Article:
However, if the water has a greenish, brownish, or grayish tinge and remains cloudy, you should avoid drinking it. Generally, when sediment is the problem, the water will clear from the top down, but it takes a while to become clear. You might notice small particles in the water resting on the bottom of the cup. 

How To Fix Cloudy Tap Water

Cloudy Water

In some cases, you might be able to fix the problem yourself without any issues. In others, you might need to implement an extra system to combat the problem. Here are a few potential fixes to eliminate the cloudy tap water in your home. 

Clean The Aerator

If you suspect the aerator might be the culprit, you can try to remedy the problem by cleaning the aerator. You can verify the aerator is the problem by checking other taps in your home using the water test listed above. If the problem is isolated to one fixture, it’s probably the aerator. 

So, here’s what you’ll need:

  • White vinegar
  • Bowl
  • Warm water
  • Sandwich bag (as needed)
  • Rubber band (as needed)
  • Aerator removal tool (as needed)

To start, you’ll need to remove the faucet aerator. You can easily remove the aerator in some faucets by unthreading it from the spout. However, some faucets feature a recessed aerator tucked into the spout, so you’ll need to use the aerator’s key. 

If you’re working with a kitchen faucet, the aerator might be within the spray head and hard to reach. In this case, it’s usually best to fill a sandwich bag with your cleaning solution and secure it with a rubber band. 

Mix white vinegar and water in a 50/50 mixture. If you’re working with a kitchen faucet, pour the mixture into a sandwich bag, ensuring there’s enough to submerge the spout or spray head. Secure it to the spout with a rubber band. 

Or, if you can remove the aerator, pour the mixture into a bowl and drop the aerator in. Let the aerator sit in the mixture for a few hours or overnight, then remove it from the mixture and rinse it with fresh water. Reattach the aerator as needed.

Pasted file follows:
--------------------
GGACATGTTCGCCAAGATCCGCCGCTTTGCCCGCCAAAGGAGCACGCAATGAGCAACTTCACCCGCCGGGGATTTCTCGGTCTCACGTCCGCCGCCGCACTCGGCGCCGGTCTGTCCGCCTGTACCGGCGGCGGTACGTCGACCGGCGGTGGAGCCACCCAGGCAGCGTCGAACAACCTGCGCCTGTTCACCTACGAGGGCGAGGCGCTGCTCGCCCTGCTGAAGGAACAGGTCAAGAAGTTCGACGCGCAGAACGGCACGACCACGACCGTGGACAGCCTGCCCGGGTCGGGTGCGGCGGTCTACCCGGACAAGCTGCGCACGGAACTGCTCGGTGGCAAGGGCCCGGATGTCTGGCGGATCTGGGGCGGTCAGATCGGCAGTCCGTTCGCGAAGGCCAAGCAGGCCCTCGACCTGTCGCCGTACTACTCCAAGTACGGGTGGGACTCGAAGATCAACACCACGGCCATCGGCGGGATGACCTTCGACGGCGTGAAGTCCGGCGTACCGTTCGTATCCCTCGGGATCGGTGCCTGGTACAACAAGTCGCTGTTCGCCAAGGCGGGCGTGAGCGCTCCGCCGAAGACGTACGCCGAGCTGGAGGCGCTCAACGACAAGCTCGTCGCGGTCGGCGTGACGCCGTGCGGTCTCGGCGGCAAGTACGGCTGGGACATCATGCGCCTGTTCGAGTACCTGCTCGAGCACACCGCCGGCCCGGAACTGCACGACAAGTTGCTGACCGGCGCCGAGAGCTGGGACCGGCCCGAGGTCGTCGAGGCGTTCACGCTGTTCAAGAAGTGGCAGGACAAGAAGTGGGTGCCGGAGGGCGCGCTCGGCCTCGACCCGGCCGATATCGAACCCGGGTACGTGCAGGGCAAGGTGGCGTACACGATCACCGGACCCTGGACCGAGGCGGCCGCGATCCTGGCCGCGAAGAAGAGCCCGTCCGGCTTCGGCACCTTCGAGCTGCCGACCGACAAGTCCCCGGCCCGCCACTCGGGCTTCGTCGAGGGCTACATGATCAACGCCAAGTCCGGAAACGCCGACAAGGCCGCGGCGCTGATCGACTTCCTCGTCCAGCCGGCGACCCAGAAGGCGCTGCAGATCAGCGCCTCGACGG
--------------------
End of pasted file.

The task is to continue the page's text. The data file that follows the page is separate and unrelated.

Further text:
Add A Water Softener

In some cases, the problem might stem from hard water in your home. While you can regularly flush your water heater, this can add up over time. So, you might want to consider investing in a water softener. These systems can be pricey, but they’ll save your appliances from hard water damage. 

If you decide to invest in a whole-home water softener, contact a plumbing professional for assistance with the installation process (if you’re not comfortable doing so yourself). On average, hiring a professional to install your whole-home water softener will cost you about $1,500, which includes materials and labor. 

On the low end, it might be around $500, but on the high end, it could be up to $6,000.

When To Call A Professional About Foggy Water

In some cases, it might be best to enlist the help of a professional, as some problems are trickier than others. Generally, it’s best to seek the help of a professional when your water remains cloudy after the water test or takes a long time to clear. 

This can indicate the presence of sediment or potentially harmful components in your water, so it’s best to have a professional examine the system for issues. Sometimes, the fix might be as simple as flushing your water heater. However, in others, it might require a more complex solution. 

So, if you’re unsure why your water continues to remain cloudy, contact your local plumbing or water professional.